You and your doctor will work
together to decide what your treatment should be. You will consider your own
preferences and your general health. But the stage of your cancer is the most important tool for
choosing your treatment. Staging is a way for your doctor to tell how far, if at all,
your cancer has spread.
Surgery is almost
always used to remove
colorectal cancer. Sometimes a simple operation can be done during a colonoscopy or
sigmoidoscopy to remove small polyps and a small amount of tissue around
them. But in most cases, a major operation is needed to remove the cancer and part of the
colon or rectum around it. If cancer has spread to
another part of your body, such as the liver, you may need more far-reaching
medicines to destroy cancer cells
throughout the body. Several medicines are often used together.
Radiation therapy uses X-rays to destroy cancer cells.
This is used for some types of cancer in the rectum. Radiation therapy
is often combined with surgery or chemotherapy. To learn more, see Other Treatment.
Cancers that have not spread beyond the colon or rectum may
need only surgery. If the cancer has spread, you may need
chemotherapy, or both.
Side effects of treatment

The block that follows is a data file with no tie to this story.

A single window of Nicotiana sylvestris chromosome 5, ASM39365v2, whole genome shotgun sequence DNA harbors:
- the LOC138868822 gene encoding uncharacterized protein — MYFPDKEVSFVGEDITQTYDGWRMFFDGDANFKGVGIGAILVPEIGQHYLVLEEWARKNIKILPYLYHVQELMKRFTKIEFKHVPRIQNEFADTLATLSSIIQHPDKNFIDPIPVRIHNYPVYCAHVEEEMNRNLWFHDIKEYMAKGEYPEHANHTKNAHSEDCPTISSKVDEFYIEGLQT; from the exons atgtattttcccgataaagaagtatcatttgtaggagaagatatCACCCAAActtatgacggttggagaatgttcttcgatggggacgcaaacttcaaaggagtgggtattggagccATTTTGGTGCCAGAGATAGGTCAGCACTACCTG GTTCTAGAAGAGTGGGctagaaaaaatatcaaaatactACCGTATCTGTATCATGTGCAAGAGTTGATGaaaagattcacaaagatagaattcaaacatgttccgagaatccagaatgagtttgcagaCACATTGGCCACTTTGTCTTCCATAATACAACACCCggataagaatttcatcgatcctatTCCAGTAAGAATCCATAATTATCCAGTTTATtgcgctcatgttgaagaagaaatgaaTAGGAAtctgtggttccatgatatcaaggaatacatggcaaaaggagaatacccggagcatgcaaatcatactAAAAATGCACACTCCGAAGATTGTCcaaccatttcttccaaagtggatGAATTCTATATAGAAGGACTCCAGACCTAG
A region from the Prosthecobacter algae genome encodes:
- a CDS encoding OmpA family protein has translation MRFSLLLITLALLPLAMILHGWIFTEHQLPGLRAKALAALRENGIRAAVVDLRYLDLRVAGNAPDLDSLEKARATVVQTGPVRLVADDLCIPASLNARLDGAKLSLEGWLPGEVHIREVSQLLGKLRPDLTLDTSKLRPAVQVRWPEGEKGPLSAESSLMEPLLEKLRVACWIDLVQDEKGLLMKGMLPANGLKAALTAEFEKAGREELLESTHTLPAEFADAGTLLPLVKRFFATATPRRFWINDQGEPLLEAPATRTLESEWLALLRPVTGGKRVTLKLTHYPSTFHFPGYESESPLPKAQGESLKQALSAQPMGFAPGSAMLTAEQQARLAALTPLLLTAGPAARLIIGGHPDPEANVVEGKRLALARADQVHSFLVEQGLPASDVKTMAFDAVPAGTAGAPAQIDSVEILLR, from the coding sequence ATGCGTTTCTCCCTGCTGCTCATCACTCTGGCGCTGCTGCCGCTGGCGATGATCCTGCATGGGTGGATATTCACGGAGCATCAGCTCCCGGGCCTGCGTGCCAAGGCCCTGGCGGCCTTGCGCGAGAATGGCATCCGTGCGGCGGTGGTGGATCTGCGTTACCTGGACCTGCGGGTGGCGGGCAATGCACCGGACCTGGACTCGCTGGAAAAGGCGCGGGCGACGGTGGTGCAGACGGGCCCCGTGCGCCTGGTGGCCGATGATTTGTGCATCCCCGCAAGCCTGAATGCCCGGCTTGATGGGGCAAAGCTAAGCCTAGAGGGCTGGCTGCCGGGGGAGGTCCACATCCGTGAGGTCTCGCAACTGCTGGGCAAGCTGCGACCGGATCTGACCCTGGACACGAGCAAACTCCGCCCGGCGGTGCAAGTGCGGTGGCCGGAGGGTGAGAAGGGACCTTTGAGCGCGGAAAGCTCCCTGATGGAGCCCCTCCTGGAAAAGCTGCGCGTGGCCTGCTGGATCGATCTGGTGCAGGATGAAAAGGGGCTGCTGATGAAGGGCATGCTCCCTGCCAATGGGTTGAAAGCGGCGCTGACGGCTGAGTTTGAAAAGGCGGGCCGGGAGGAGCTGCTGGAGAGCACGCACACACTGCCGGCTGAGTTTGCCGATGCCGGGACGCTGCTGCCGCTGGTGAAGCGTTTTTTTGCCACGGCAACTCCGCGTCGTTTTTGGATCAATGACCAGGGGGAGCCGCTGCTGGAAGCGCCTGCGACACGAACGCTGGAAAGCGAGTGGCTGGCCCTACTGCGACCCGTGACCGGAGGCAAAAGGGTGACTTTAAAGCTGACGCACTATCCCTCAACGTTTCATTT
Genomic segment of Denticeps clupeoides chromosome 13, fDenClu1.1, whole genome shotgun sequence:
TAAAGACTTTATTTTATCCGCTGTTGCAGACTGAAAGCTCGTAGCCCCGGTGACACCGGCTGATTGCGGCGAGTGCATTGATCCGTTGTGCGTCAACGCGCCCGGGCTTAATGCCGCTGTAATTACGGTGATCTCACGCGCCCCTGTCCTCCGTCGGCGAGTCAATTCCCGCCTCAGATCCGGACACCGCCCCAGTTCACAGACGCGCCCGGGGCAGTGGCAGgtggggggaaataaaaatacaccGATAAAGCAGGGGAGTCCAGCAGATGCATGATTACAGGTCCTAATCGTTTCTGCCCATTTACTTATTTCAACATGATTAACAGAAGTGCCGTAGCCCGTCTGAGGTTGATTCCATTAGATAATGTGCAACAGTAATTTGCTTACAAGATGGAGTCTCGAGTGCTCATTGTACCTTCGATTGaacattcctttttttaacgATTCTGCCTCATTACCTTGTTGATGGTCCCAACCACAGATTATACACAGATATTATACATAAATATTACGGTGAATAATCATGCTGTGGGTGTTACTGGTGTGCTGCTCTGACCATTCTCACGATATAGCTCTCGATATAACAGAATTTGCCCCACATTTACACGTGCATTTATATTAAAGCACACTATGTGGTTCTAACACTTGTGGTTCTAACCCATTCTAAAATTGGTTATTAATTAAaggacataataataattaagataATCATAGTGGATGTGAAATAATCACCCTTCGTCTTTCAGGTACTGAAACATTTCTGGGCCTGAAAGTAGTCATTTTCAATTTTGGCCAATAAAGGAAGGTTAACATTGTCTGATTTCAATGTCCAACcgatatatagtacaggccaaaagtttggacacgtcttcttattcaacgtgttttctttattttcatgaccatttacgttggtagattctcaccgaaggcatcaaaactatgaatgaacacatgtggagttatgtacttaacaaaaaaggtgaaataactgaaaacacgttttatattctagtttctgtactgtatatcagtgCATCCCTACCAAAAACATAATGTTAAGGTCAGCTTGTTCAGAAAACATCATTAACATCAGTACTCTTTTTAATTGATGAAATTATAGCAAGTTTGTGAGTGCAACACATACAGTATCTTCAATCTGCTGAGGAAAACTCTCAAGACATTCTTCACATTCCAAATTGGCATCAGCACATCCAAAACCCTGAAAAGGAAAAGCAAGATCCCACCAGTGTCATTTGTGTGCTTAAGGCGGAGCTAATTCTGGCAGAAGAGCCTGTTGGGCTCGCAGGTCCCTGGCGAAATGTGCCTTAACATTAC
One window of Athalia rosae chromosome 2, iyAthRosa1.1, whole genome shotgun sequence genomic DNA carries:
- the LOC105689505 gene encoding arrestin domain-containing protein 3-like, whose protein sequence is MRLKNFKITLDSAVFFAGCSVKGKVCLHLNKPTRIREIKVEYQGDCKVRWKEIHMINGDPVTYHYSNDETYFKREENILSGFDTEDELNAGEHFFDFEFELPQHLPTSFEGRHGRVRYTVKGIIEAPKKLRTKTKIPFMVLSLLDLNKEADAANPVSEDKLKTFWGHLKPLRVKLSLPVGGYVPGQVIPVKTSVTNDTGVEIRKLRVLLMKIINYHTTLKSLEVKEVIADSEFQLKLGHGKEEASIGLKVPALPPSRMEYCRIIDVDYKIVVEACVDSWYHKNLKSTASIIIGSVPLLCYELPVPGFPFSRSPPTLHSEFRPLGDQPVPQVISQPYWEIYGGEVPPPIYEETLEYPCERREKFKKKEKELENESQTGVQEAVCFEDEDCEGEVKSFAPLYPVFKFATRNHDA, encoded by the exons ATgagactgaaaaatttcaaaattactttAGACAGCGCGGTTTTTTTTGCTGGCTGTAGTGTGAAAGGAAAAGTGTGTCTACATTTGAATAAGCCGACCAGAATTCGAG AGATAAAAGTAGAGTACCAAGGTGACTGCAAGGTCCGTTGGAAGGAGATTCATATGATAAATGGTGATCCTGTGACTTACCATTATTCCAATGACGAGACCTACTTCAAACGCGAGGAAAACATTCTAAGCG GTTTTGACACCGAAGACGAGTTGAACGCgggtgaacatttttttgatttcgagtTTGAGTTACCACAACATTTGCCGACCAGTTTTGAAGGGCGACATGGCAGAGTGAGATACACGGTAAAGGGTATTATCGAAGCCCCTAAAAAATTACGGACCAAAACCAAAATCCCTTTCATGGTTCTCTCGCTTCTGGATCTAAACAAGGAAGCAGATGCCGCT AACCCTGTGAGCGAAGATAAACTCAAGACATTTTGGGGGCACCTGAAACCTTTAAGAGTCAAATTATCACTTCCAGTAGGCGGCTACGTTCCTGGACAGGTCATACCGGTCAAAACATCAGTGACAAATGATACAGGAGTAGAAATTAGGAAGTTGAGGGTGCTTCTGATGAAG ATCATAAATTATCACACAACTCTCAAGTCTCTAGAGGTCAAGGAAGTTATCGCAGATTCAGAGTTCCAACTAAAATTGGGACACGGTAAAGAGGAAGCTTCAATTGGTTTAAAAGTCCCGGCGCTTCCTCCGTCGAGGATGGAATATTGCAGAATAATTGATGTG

Surgery, chemotherapy, and radiation can have serious side effects. But your medical team will help you manage the side effects of your treatment. This may include medicines for pain after surgery or medicines to control nausea and vomiting if you have chemotherapy.
Talk with your doctor and medical team about your side effects. Some side effects, such as pain or tingling in your hands or feet that gets worse (peripheral neuropathy), may be a sign that your medicines need to be changed.
For tips on how to manage side effects at home, see Home Treatment.
After you have had colorectal
cancer, your chances of having it again go up. It's important to keep seeing your doctor and be tested regularly to help find any returning cancer or
new polyps early. After your treatment, you will
need regular checkups by a
radiation oncologist, or
surgeon, depending on your case.
When cancer comes back or spreads
Colorectal cancer comes back in about half of people who have surgery
to remove the cancer.5 The cancer may be more likely
to come back after surgery if it was not found in an early stage. Cancer that has spread or comes back is harder to treat, but sometimes treatments are successful. For more information, see
Colorectal Cancer, Metastatic and Recurrent.
Support and resources
Finding out that you have cancer can change your life. You may feel like your world has turned upside down and you have lost all control. Talking with family, friends, or a counselor can really help. Ask your doctor about support groups. Or call the American Cancer Society (1-800-227-2345) or visit its website at www.cancer.org.
To learn more about colon and rectal cancer, go to the website of the National Cancer Institute at www.cancer.gov/cancertopics/types/colon-and-rectal.